The Journey Toward Wholeness Next Steps
Forming a Transformation Team in Your Congregation
Form an Anti-Racism Task Force to Organize for Change
A first step in moving forward is to form an anti-racism task force to help provide leadership for this work. The committee should work closely with the members of the board and the leaders of church committees, and especially with those who are doing social justice programs in the congregation.
The task force:
begins the preliminary work of scheduling trainings, and other programs to build momentum for the work ahead. The Jubilee
One program is especially valuable in starting a conversation about race and racism among the members of the congregation. The Jubilee Two program is an effective way of grounding congregational leaders in an analysis of racism they can apply in the congregational context,
supports religious professionals in the congregation as they
attempt to provide leadership in this important but complex work,
- works with committee leaders of the congregation to infuse anti-racist
identity and practice into the life of the various committees: membership,
religious education, music, finance, property, adult programs, and worship,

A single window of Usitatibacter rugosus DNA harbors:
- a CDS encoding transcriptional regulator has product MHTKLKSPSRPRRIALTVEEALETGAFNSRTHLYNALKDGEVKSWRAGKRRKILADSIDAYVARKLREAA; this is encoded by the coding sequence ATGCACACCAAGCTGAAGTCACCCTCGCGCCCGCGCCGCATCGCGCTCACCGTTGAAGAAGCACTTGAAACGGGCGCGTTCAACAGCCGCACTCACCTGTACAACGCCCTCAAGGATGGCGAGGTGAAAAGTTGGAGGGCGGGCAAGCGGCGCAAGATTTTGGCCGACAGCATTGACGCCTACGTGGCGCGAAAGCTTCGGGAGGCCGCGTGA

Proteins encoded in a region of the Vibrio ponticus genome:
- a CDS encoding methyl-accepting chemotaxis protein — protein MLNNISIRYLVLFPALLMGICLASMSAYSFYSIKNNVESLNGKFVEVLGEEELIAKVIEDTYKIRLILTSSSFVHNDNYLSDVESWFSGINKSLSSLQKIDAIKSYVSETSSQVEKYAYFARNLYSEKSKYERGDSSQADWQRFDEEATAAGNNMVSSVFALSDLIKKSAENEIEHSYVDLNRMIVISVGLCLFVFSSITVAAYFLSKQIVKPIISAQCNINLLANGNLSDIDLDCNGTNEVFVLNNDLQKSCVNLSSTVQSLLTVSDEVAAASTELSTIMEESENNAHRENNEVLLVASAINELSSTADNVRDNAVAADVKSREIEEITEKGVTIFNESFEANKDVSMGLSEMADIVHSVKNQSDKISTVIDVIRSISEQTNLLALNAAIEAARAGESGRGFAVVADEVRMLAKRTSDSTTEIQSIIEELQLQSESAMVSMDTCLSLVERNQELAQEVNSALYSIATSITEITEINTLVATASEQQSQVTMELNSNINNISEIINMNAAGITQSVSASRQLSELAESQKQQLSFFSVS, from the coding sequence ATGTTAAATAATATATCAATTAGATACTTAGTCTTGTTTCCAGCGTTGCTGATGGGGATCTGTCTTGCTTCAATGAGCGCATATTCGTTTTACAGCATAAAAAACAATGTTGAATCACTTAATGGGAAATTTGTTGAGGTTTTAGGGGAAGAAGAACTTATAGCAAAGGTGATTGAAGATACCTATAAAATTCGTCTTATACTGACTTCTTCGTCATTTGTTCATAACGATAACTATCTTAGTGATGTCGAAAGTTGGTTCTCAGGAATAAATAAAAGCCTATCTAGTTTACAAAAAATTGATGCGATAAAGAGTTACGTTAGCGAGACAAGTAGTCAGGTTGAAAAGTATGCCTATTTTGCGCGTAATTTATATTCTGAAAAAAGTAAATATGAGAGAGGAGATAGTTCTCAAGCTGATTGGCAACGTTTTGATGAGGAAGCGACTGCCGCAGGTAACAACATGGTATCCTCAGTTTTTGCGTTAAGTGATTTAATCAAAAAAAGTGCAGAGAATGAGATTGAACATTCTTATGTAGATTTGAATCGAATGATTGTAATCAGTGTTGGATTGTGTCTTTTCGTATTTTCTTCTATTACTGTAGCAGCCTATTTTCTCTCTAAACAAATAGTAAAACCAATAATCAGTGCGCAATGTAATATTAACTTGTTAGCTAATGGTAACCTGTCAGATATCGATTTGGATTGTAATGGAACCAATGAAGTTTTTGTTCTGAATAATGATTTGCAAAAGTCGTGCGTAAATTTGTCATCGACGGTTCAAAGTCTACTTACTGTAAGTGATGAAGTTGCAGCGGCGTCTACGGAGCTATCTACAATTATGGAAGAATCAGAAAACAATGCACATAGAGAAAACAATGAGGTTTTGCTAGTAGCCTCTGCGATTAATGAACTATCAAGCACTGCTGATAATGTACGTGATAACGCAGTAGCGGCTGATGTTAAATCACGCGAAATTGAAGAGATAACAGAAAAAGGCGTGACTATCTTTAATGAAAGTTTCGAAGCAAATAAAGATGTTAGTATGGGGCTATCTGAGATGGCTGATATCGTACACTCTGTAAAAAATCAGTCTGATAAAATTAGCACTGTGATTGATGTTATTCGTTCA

- and helps form transformation team to carry on the ongoing anti-racism work in the congregation and community.
Form a Transformation Team
A transformation team is created with a specific assignment—to work with leaders in the congregation or district to develop an anti-racist multicultural identity and practice. The team is charged with working with leaders in the organization over an extended period of time to dismantle racism. And, since the transformation team is expected to create a long term organizing strategy it will need to exist as a permanent structure. Certainly the membership of the team will change over time but its mission and purpose will stay intact.
Congregational transformation teams participate in a series of anti-racism workshops, trainings, consultations, curricula, and assessments designed to teach team members how to analyze institutional racism and how to coach the institutions along the path to anti-racist transformation.
By learning to apply this powerful anti-racism anti-oppression lens to our theology, worship, justice work, and our relations with other institutions, Unitarian Universalist anti-racism transformation team members become empowered to develop strategies, actions, and relations that will make the congregation not only visionaries for, but participants in, the anti-racist, multicultural beloved communities we long to be.
The Unitarian Universalist Association has numerous resources to help you on the path to becoming anti-racist and multicultural, whether you chose to form a transformation team or not.
For more information contact email@example.com.